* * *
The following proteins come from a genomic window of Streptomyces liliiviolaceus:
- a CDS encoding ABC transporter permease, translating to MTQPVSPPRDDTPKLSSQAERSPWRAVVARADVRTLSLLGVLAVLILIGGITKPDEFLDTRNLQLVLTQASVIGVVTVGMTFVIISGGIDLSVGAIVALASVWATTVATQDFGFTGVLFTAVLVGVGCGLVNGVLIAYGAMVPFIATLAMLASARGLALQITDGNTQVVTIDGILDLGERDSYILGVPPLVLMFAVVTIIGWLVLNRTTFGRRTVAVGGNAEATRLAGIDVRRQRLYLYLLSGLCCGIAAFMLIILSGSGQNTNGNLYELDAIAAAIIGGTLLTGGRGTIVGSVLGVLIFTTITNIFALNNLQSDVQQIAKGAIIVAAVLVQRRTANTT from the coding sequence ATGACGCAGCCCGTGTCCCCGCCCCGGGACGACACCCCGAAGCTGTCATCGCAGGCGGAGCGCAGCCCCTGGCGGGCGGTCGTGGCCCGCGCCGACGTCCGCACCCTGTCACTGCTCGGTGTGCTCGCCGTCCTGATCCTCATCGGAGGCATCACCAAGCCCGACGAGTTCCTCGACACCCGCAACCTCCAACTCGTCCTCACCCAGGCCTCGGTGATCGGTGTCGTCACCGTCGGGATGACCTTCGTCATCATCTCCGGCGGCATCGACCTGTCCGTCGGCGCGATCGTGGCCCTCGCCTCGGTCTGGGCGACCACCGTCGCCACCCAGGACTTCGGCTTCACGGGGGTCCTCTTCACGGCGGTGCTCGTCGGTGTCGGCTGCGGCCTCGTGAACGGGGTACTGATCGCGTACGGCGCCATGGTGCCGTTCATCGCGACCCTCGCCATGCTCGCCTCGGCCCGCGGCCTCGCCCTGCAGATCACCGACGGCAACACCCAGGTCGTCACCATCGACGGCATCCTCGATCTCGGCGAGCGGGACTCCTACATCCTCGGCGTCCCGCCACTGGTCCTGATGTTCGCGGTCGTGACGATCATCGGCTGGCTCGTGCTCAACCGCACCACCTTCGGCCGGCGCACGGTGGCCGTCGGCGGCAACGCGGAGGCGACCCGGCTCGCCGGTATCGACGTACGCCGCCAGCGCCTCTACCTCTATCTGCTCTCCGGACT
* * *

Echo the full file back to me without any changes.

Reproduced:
The following proteins come from a genomic window of Streptomyces liliiviolaceus:
- a CDS encoding ABC transporter permease, translating to MTQPVSPPRDDTPKLSSQAERSPWRAVVARADVRTLSLLGVLAVLILIGGITKPDEFLDTRNLQLVLTQASVIGVVTVGMTFVIISGGIDLSVGAIVALASVWATTVATQDFGFTGVLFTAVLVGVGCGLVNGVLIAYGAMVPFIATLAMLASARGLALQITDGNTQVVTIDGILDLGERDSYILGVPPLVLMFAVVTIIGWLVLNRTTFGRRTVAVGGNAEATRLAGIDVRRQRLYLYLLSGLCCGIAAFMLIILSGSGQNTNGNLYELDAIAAAIIGGTLLTGGRGTIVGSVLGVLIFTTITNIFALNNLQSDVQQIAKGAIIVAAVLVQRRTANTT from the coding sequence ATGACGCAGCCCGTGTCCCCGCCCCGGGACGACACCCCGAAGCTGTCATCGCAGGCGGAGCGCAGCCCCTGGCGGGCGGTCGTGGCCCGCGCCGACGTCCGCACCCTGTCACTGCTCGGTGTGCTCGCCGTCCTGATCCTCATCGGAGGCATCACCAAGCCCGACGAGTTCCTCGACACCCGCAACCTCCAACTCGTCCTCACCCAGGCCTCGGTGATCGGTGTCGTCACCGTCGGGATGACCTTCGTCATCATCTCCGGCGGCATCGACCTGTCCGTCGGCGCGATCGTGGCCCTCGCCTCGGTCTGGGCGACCACCGTCGCCACCCAGGACTTCGGCTTCACGGGGGTCCTCTTCACGGCGGTGCTCGTCGGTGTCGGCTGCGGCCTCGTGAACGGGGTACTGATCGCGTACGGCGCCATGGTGCCGTTCATCGCGACCCTCGCCATGCTCGCCTCGGCCCGCGGCCTCGCCCTGCAGATCACCGACGGCAACACCCAGGTCGTCACCATCGACGGCATCCTCGATCTCGGCGAGCGGGACTCCTACATCCTCGGCGTCCCGCCACTGGTCCTGATGTTCGCGGTCGTGACGATCATCGGCTGGCTCGTGCTCAACCGCACCACCTTCGGCCGGCGCACGGTGGCCGTCGGCGGCAACGCGGAGGCGACCCGGCTCGCCGGTATCGACGTACGCCGCCAGCGCCTCTACCTCTATCTGCTCTCCGGACT